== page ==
It does mean  re-drawing some bits, like the boxes to cut out the holes,  but should not take long.

Thank you Andy,

I will try as you suggest. One would think that it is a very simple object, but to me, it is not!

I have attached another file containing 2 parts, hopefully ready for 3-d printing, do these look OK?

Cheers,

Chris

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* January 07, 2019, 06:40:05 AM
#3
I assume the two anchor blades are supposed to be separate, (they are not Boolean added),  and if so they will require converting to, say, stl files as separate objects. 

The roller is all separate parts, and if it should be one object,  I would Boolean add all the parts before converting to stl (or whatever format).  whilst selecting all the parts before saving as stl, can automatically join everything.  personally I don't rely on the save filter, I like to check everything joins correctly before saving as stl.

Tough one to comment really as it depends on now it is being printed,  Home use, using extruded plastic / resin (Home or some commercial).  or layer sintering (sls) using commercial printers.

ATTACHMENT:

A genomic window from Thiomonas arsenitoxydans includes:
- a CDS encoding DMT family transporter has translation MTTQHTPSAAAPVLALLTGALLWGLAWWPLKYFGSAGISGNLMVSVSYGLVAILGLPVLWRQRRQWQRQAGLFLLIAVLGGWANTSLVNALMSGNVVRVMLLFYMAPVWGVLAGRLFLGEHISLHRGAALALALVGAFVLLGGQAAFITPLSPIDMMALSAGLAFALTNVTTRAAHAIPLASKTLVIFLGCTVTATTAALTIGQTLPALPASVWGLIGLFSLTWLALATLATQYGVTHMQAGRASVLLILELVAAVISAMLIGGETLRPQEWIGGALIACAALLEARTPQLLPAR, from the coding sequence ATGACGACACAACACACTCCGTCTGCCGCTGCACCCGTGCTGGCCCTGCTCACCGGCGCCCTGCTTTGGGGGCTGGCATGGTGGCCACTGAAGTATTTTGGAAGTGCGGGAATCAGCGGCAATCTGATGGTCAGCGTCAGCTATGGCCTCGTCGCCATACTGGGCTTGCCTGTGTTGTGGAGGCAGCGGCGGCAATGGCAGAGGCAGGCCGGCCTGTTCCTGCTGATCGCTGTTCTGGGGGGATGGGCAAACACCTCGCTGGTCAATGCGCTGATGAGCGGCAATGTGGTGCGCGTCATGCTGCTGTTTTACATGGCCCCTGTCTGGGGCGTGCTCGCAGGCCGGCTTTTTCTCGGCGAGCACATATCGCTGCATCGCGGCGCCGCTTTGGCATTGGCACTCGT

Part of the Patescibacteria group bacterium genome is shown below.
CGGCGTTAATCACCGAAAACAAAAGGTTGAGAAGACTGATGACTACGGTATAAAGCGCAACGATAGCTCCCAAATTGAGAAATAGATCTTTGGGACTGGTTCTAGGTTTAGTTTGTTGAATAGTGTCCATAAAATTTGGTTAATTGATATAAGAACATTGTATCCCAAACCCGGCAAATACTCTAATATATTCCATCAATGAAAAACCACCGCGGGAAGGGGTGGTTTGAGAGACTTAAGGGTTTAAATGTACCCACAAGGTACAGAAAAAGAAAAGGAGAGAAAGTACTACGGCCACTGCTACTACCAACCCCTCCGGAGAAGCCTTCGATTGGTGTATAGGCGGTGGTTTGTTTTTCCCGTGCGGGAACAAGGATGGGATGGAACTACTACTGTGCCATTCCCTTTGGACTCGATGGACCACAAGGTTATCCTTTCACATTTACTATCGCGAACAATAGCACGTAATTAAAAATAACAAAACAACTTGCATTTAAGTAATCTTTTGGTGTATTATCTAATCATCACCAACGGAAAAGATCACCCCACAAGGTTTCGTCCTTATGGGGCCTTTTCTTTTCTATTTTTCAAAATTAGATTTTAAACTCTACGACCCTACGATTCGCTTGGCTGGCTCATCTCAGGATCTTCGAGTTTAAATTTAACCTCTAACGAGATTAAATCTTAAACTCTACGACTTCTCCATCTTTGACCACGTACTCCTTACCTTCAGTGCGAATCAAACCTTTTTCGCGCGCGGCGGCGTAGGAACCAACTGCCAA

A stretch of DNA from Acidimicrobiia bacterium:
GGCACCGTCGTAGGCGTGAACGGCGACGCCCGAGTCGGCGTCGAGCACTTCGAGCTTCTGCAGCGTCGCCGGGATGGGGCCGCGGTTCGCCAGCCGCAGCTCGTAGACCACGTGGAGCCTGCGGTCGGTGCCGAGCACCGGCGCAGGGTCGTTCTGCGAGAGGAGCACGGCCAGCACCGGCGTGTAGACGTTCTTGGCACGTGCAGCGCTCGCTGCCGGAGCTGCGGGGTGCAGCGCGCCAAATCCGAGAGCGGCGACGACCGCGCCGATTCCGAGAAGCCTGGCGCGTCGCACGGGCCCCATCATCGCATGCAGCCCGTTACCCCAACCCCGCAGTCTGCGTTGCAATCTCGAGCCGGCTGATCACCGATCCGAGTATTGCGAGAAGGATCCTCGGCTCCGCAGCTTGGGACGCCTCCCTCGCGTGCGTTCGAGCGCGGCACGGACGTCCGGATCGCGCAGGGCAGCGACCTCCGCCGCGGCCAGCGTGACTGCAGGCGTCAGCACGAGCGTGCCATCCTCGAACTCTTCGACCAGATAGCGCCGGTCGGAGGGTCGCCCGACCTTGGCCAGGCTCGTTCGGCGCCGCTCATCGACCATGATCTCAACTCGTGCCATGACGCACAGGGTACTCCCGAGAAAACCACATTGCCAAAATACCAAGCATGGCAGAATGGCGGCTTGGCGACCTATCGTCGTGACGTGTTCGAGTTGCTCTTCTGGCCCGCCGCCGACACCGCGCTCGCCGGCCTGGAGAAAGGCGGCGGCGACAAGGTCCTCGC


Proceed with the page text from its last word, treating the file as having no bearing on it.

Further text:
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* January 07, 2019, 05:24:30 PM
#4
Hi Andy,

Thank you for that valuable information. The anchor is all one part, and will eventually be cast in white metal. I used the 3-d Boolean add and they are now all one part.

I shall get the file sent off and see what they come out like..

Thank you again, you really have been a great help!

Regarding other fittings, such as decoration and figurehead designs, I am assuming TV would not be able to do something like the figurehead in the attached picture?

ETA - I have also attached a picture of one of my finished designs of HMS Victory (64th scale, 1.6 metres long) - Everything on this model prototype was designed all in TC!
« Last Edit: January 07, 2019, 05:28:59 PM by chriswatton »

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* January 07, 2019, 06:21:38 PM
#5
" I have also attached a picture of one of my finished designs of HMS Victory (64th scale, 1.6 metres long) - Everything on this model prototype was designed all in TC!"

Chris, that is simply fantastic.

Henry H

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January 07, 2019, 06:59:19 PM
#6
ETA - I have also attached a picture of one of my finished designs of HMS Victory (64th scale, 1.6 metres long) - Everything on this model prototype was designed all in TC!